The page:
NVIDIA Wants to Help Microsoft's Xbox One Strut

Love it or hate it, the Xbox One console stands alone as Microsoft's  (NASDAQ: MSFT  )  entertainment platform of the future.

In fact, fellow Fool Rick Munarriz recently went so far as say Xbox One represents a considerable threat to Apple's largely expected foray into the smart TV market, based on features including live TV integration, voice recognition, and Skype video chat. What's more, thanks to Microsoft's decision to lean away from its previous reliance on specialized processors in favor of a more accessible eight-core x86 CPU, the Xbox One will also be able to run Windows 8 apps and games if need be.

Xbox One. Source: Microsoft

Of course, Rick also pointed out the new console is largely "courting an army of one" with its core audience of solitary game enthusiasts, and many such gamers have already voiced disappointment with the company's lack of focus on actual gaming when the Xbox One was revealed.

And that, my fellow Fools, is where graphics specialist NVIDIA (NASDAQ: NVDA  ) would like to lend a helping hand.

It's the little things in (virtual) life
You see, last week the folks at NVIDIA officially announced support for their PhysX and APEX software development kits for Xbox One.

For those of you unfamiliar with software engineering, a software development kit -- or SDK -- is essentially a way to give programmers access to a library of useful, proprietary programming tools. In short, this saves software engineers -- or, in this case, game designers -- the hard work of implementing complicated algorithms necessary to make those tools themselves.

To be sure, few people would argue any company knows more about creating realistic graphic effects than NVIDIA, which arguably popularized discrete graphics processing units with its GeForce 256 cards in 1999.

NVIDIA's PhysX platform, for its part, revolves around the ability to design and simulate real-time, real-world physics effects into games -- think about things like the way debris flies, or the way fire burns, or how people and objects move.

Then there's APEX, which gets more specific by expanding the "quantity and visual quality" of destructible objects, providing the ability to recreate life-like smoke and water effects, and creating clothing which moves in response to characters' bodies.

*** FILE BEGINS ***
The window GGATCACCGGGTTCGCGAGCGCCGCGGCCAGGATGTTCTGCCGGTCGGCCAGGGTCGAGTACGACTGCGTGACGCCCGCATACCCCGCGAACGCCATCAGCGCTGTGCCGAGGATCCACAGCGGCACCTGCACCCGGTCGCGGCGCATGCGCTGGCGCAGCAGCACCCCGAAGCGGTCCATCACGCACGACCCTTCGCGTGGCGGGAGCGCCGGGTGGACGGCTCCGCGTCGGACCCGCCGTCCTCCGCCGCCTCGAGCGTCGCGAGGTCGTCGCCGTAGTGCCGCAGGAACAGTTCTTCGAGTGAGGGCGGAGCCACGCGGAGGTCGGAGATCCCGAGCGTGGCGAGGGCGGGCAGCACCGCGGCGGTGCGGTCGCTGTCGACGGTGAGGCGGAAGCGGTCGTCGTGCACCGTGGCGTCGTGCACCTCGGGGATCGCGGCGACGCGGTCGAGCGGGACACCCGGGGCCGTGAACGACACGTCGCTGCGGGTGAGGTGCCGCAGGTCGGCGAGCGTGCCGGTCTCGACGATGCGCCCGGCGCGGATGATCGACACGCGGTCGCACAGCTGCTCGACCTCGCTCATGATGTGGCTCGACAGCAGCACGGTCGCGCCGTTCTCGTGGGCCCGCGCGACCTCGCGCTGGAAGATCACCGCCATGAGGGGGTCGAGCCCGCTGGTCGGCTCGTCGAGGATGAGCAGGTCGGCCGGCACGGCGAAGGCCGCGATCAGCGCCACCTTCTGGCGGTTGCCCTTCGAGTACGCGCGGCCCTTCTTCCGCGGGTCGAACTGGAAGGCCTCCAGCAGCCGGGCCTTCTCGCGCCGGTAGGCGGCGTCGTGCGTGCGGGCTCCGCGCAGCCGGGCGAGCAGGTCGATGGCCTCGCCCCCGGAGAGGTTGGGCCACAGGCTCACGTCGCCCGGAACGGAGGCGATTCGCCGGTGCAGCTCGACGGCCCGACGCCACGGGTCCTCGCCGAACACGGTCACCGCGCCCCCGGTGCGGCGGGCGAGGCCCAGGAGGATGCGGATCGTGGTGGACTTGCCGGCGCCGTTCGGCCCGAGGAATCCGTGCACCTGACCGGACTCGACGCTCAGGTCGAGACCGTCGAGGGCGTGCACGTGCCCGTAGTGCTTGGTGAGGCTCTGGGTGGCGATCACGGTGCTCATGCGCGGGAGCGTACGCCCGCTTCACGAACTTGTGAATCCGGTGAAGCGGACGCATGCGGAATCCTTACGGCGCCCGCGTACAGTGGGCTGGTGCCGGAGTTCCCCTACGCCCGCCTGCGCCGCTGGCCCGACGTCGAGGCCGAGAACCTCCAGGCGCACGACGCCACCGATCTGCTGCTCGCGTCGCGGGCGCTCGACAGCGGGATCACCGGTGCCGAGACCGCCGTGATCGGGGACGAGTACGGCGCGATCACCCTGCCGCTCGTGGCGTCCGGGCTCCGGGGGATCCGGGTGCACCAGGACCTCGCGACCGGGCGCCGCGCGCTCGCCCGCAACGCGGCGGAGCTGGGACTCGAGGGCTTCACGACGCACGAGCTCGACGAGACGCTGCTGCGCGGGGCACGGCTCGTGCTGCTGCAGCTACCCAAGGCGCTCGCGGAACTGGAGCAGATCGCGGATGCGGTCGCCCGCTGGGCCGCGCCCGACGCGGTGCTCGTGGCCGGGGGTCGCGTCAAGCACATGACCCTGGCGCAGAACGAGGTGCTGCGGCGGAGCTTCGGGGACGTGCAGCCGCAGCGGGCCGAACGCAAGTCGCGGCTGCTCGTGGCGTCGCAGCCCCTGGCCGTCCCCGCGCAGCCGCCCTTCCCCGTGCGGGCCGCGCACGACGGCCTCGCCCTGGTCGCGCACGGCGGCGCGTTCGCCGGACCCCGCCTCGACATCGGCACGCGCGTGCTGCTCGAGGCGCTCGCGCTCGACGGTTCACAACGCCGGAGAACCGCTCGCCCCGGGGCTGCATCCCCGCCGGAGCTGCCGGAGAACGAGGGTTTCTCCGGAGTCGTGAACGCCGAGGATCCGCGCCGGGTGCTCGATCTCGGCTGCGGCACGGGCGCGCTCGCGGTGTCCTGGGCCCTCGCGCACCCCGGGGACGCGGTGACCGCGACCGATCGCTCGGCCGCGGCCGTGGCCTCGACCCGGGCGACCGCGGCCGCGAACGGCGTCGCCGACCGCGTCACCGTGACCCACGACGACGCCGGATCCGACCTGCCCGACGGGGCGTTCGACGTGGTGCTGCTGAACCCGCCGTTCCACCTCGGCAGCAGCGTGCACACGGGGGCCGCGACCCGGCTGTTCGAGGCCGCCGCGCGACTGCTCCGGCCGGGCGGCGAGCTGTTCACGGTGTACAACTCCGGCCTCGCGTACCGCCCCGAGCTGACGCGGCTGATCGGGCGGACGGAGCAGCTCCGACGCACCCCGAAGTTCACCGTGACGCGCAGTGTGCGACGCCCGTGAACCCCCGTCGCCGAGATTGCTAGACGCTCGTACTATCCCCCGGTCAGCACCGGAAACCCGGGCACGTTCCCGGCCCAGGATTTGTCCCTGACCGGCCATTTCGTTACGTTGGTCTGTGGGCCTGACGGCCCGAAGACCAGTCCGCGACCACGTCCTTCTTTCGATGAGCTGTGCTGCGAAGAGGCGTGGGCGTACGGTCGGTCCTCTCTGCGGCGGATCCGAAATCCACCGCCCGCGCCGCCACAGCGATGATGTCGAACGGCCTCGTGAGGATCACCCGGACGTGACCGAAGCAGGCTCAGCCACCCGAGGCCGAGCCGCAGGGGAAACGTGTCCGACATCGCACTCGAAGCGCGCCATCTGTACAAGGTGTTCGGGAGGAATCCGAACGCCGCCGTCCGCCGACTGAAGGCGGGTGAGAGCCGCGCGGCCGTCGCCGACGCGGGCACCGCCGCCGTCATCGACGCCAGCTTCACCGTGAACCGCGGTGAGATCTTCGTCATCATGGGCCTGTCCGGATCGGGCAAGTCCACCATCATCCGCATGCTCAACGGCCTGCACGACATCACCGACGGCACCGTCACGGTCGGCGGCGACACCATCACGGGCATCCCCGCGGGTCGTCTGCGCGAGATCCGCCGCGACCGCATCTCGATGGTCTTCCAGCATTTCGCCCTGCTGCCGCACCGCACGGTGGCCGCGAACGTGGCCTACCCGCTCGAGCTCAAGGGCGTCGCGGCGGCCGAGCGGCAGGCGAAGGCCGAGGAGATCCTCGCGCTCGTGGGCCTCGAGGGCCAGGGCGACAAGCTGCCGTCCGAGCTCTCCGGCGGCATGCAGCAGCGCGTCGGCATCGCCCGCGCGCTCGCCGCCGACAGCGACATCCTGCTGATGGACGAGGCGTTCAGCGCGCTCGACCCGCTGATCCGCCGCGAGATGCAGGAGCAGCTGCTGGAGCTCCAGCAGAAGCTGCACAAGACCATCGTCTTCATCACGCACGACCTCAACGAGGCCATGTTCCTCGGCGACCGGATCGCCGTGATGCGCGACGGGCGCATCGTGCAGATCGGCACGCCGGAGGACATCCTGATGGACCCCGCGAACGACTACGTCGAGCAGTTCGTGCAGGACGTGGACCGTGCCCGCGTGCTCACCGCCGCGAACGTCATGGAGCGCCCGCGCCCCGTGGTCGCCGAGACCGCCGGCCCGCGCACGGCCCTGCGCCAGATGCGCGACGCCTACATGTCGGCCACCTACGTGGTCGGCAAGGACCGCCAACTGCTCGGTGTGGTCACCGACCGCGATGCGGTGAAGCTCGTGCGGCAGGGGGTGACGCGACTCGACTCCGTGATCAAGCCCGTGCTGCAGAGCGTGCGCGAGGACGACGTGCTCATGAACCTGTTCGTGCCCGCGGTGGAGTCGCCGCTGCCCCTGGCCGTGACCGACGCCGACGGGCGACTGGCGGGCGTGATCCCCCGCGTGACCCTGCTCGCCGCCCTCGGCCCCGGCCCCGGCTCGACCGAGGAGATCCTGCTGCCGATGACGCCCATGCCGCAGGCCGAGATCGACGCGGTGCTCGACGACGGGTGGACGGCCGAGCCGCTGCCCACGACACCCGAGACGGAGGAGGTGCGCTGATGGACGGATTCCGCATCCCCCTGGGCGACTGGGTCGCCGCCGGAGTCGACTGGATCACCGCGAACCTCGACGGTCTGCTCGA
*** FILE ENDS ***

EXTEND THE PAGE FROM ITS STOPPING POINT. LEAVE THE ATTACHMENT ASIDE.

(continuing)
For example, check out a few of NVIDIA's examples of how PhysX improves the visual effects in Sony's new massively multiplayer online game, PlanetSide 2:

Of course, this will certainly help Microsoft boost the gaming appeal for Xbox One as more game developers come on board to take advantage of NVIDIA's tools. However, it should also come as no surprise NVIDIA would want to extend its platforms to Microsoft's Xbox One, which I think will be a much bigger hit than many investors realize.

In the end, both PhysX and APEX are also similar to NVIDIA's previously announced Chimera digital photography architecture: They each serve as a way for NVIDIA to secure its place as a one-stop shop for all things related to effective graphics processing.

NVIDIA was ahead of the curve launching its mobile Tegra processor, but investing gains haven't followed as expected, with the company struggling to gain momentum in the smartphone market. The Motley Fool's brand-new premium report examines NVIDIA's stumbling blocks, but also homes in on opportunities that many investors are overlooking. We'll help you sort fact from fiction to determine whether NVIDIA is a buy at today's prices. Simply click here now to unlock your copy of this comprehensive report.


Read/Post Comments (5) | Recommend This Article (5)

Comments from our Foolish Readers

Help us keep this a respectfully Foolish area! This is a place for our readers to discuss, debate, and learn more about the Foolish investing topic you read about above. Help us keep it clean and safe. If you believe a comment is abusive or otherwise violates our Fool's Rules, please report it via the Report this Comment Report this Comment icon found on every comment.

  • Report this Comment On May 29, 2013, at 8:28 PM, deeboy17 wrote:

    NVIDIA and AMD on the same console! Wow. Things are heating up. That could make cloud computation an actual fact on Xbox One. I think they've got something up their sleeves that they will no doubt share at E3.

  • Report this Comment On May 29, 2013, at 8:53 PM, gearsofwarking wrote:

    Xbox Strut? More like a limp...

  • Report this Comment On May 29, 2013, at 9:32 PM, busa89 wrote:

    I find it funny that people actually think the "company's lack of focus on actual gaming". Playing games is already a given. How are people confused by this?

  • Report this Comment On May 29, 2013, at 9:35 PM, MaxFlare wrote:

    now that everyone hates microsoft so much the American media is desperate to spread propaganda against foreign SONY and in favor of Xbox One to convince people to buy the console. this is pathetic. not one legitimate article has been posted by U.S. mainstream media about disaster of popularity plummet that microsoft is facing. this is corporate propaganda at its finest.

  • Report this Comment On May 29, 2013, at 10:36 PM, Nomadder wrote:

    Well, busa89, I don't think anybody's actually confused, just upset.

    Of course, I haven't seen a Fool article yet that honestly addresses the full range of reasons people are leery of the X1.

    The lack of focus on games at the announcement is nothing but a minor irritant to the core gamers next to the real issues (which hopefully turn out to be overblown).

    If you want to know why gamers are upset, visit a gaming news site. There's quite a bit to be worried about until Microsoft deigns to grace the gaming public with a bit of clarity.

    Then; relief...or riots (or more likely just a PS4 purchase).

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